J-Force's glove-controlled electric board takes wearable tech surfing
Born in the electric surfboard-crazed nation of Germany, the J-Force eBoard is one of the fastest electric-propelled boards on the market, reaching 34 mph (55 km/h) on the open water. In place of the usual handheld controller, the eBoard uses a wearable glove that puts speed control at your fingertips ... literally.
Germany isn't the only country on the map where electric surfboard startups are sprouting up – Aquila comes from Spain and Radinn from Sweden, to name a few others – but it sure does seem to produce more than its fair share. Virtually every time we go to a boat show there, we see another all-new electric surfboard developed in-country. Last year, it was the Waterwolf MXP-3. At this year's Boot Düsseldorf show, it was the Lampuga. And at this month's Interboot show in Friedrichshafen, it was the eBoard, developed by Stuttgart-based J-Force.
With a listed top speed of 55 km/h (34 mph), the eBoard promises to be one of the fastest electric boards on the water. The Lampuga was being hailed as the "world's fastest electric surfboard" earlier this year in Düsseldorf with that very same 34-mph top speed, so the eBoard is right at the front of the curve. It relies on a 15-hp electric two-jet drive to shoot its rider forward across the water.
But what really sets the eBoard apart from competitors at home and abroad is its wearable controller. Typically electric boards use a handheld throttle, whether it be wireless or hardwired to the board. J-Force takes control out of your palm and puts it around your fingers. Its eFlex Controller is a wirelessly-connected glove that lets you accelerate by simply bending your index finger. To slow the e-drive down, you straighten your finger out.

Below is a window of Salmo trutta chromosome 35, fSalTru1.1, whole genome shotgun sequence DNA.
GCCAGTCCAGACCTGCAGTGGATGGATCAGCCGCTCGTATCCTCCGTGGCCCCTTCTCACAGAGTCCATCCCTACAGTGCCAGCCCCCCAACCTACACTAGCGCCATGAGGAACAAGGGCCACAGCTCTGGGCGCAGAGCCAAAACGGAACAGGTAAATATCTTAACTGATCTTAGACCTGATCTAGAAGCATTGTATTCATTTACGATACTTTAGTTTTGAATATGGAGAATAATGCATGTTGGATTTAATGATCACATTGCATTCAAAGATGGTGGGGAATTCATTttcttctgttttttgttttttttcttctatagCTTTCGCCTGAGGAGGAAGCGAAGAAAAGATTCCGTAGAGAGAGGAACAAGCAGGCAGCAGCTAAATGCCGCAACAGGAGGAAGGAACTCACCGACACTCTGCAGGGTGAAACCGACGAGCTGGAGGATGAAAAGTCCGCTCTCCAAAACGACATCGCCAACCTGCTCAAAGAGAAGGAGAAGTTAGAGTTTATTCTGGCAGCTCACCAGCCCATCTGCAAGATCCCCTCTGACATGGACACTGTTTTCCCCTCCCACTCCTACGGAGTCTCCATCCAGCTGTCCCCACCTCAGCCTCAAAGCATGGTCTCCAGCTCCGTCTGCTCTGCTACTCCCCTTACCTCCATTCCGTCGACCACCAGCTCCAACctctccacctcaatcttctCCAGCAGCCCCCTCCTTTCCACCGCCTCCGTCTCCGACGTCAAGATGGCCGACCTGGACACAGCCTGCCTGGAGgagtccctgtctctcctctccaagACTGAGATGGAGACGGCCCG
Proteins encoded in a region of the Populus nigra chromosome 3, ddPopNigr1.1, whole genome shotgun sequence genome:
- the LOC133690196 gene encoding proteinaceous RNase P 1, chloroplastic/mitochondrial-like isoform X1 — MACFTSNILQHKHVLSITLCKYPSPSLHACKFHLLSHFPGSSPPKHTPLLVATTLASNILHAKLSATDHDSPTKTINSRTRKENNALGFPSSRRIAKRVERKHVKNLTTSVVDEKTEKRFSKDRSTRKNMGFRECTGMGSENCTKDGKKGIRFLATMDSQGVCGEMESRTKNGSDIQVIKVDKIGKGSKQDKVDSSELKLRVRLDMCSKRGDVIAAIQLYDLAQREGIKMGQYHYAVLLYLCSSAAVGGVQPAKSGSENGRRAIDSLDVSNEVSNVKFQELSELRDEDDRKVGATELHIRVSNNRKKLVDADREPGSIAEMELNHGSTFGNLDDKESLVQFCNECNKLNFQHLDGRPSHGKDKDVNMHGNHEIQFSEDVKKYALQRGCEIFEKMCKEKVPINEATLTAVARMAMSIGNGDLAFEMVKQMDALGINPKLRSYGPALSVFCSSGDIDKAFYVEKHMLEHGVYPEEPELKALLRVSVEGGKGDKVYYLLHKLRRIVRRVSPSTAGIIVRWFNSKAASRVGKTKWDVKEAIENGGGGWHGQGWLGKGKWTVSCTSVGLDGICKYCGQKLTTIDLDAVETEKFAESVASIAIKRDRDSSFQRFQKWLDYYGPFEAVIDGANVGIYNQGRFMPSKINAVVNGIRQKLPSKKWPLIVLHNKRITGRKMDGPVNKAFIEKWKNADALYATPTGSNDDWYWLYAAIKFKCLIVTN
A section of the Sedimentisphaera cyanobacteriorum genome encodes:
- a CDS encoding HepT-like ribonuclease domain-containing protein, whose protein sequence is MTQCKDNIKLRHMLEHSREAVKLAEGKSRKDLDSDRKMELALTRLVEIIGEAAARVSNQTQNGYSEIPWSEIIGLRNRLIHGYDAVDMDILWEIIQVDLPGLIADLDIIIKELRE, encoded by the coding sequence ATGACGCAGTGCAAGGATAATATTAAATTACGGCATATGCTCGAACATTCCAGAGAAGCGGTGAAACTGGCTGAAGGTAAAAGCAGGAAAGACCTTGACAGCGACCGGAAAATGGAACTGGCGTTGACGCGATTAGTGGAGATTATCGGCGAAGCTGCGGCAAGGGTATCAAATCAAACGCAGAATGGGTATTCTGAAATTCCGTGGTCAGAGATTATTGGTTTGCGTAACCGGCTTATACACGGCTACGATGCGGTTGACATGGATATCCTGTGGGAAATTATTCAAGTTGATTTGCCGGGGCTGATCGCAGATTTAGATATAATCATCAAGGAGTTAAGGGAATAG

The eFlex glove is made from a form-fitting neoprene-type material that should be comfortable to wear and basically eliminates the risk of dropping your wireless controller in the drink during a wipeout. In addition to providing wireless control, the eFlex glove has a digital display on the back of the hand for quick-reading of key system information like remaining battery power and range.
Other electric boards that we've seen in person tend to look like big, thick planks, but the eBoard actually looks like a relatively thin, maneuverable surfboard, complete with a rockered nose. Its 55-lb (25-kg) weight is much less than the Lampuga (86 lb/39 kg) but a bit more than the Waterwolf (53 lb/24 kg) or Aquila Carver (48.5 lb/22 kg). We didn't get to actually test it out, but it looks like it'd be fairly manageable both in and out of the water, at least insofar as powered surfboards go.
One aspect of the eBoard that doesn't shine is its paltry runtime, a problem that plagues virtually every electric surfboard out there. Twenty to 30 minutes of water time just doesn't seem like much of a payoff for two hours of charging. We don't expect to see an all-day e-surfboard anytime soon, but we'd certainly want to enjoy a good hour or two of high-speed fun before getting stranded back on the hot sand.
The eBoard is available for preorder now, and J-Force tells us that it plans to begin deliveries in November. It's priced at €13,990 (US$15,600) for the personalized, limited-run "first edition" model and €12,590 ($14,035) for the standard model. Both versions include the eFlex controller, charger, board bag and other accessories.
J-Force's company mission is to create groundbreaking electric watercraft (EWCs) that combine exhilarating driving with eco-friendly, zero-emissions design. The eBoard is its first step toward that goal, but it's not the only one in the works. J-Force is also showing a concept version of its eJet at Interboot.
Still under development, the eJet is an all-electric personal watercraft (PWC) with a 320-hp electric drive. There's a bit more room for batteries aboard a 772-lb (350-kg) PWC, so the eJet offers a much more reasonable runtime of around two hours. Like the eBoard, it takes about two hours to charge. J-Force hasn't estimated a top speed, simply promising a thrilling ride underpinned by quick, electric-driven acceleration.
J-Force plans to launch the eJet next year and is estimating a price of €35,000 ($39K). That's where all-electric water toys lose us. We like the idea of a quiet, exhaust-free form of high-speed on-water entertainment, but with tiny runtimes and extraordinary prices, it seems very hard to justify such a purchase when you have gas-powered designs like the Sea-Doo Spark that offer so much more bang for the buck.
But maybe we just have to go live in Germany for a while; it seems they're pretty stoked on electric water vessels.